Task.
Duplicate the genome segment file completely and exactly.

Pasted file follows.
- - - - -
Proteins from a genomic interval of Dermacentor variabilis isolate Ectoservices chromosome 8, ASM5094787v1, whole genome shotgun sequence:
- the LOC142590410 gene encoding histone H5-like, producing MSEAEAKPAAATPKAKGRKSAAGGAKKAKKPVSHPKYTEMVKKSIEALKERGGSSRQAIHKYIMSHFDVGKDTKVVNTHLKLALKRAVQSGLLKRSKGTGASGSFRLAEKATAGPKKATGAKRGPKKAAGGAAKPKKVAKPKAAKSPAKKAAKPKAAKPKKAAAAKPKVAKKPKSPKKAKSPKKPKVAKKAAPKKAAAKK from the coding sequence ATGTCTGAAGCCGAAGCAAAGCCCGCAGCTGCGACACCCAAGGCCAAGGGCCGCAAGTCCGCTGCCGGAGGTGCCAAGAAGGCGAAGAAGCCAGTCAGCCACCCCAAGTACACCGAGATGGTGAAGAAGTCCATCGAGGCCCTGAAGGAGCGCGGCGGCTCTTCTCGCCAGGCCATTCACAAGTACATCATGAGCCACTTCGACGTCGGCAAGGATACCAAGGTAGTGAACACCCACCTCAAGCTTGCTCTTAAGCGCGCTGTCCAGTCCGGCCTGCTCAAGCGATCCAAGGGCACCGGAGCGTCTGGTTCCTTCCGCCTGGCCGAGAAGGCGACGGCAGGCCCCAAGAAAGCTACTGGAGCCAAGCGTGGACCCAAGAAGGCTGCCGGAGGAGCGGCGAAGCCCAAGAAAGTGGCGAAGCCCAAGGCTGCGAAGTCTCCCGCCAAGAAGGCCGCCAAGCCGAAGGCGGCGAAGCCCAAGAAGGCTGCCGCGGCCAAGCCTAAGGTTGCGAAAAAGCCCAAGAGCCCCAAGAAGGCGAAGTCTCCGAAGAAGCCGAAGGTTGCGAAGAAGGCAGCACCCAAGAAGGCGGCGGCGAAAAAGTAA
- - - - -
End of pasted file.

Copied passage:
Proteins from a genomic interval of Dermacentor variabilis isolate Ectoservices chromosome 8, ASM5094787v1, whole genome shotgun sequence:
- the LOC142590410 gene encoding histone H5-like, producing MSEAEAKPAAATPKAKGRKSAAGGAKKAKKPVSHPKYTEMVKKSIEALKERGGSSRQAIHKYIMSHFDVGKDTKVVNTHLKLALKRAVQSGLLKRSKGTGASGSFRLAEKATAGPKKATGAKRGPKKAAGGAAKPKKVAKPKAAKSPAKKAAKPKAAKPKKAAAAKPKVAKKPKSPKKAKSPKKPKVAKKAAPKKAAAKK from the coding sequence ATGTCTGAAGCCGAAGCAAAGCCCGCAGCTGCGACACCCAAGGCCAAGGGCCGCAAGTCCGCTGCCGGAGGTGCCAAGAAGGCGAAGAAGCCAGTCAGCCACCCCAAGTACACCGAGATGGTGAAGAAGTCCATCGAGGCCCTGAAGGAGCGCGGCGGCTCTTCTCGCCAGGCCATTCACAAGTACATCATGAGCCACTTCGACGTCGGCAAGGATACCAAGGTAGTGAACACCCACCTCAAGCTTGCTCTTAAGCGCGCTGTCCAGTCCGGCCTGCTCAAGCGATCCAAGGGCACCGGAGCGTCTGGTTCCTTCCGCCTGGCCGAGAAGGCGACGGCAGGCCCCAAGAAAGCTACTGGAGCCAAGCGTGGACCCAAGAAGGCTGCCGGAGGAGCGGCGAAGCCCAAGAAAGTGGCGAAGCCCAAGGCTGCGAAGTCTCCCGCCAAGAAGGCCGCCAAGCCGAAGGCGGCGAAGCCCAAGAAGGCTGCCGCGGCCAAGCCTAAGGTTGCGAAAAAGCCCAAGAGCCCCAAGAAGGCGAAGTCTCCGAAGAAGCCGAAGGTTGCGAAGAAGGCAGCACCCAAGAAGGCGGCGGCGAAAAAGTAA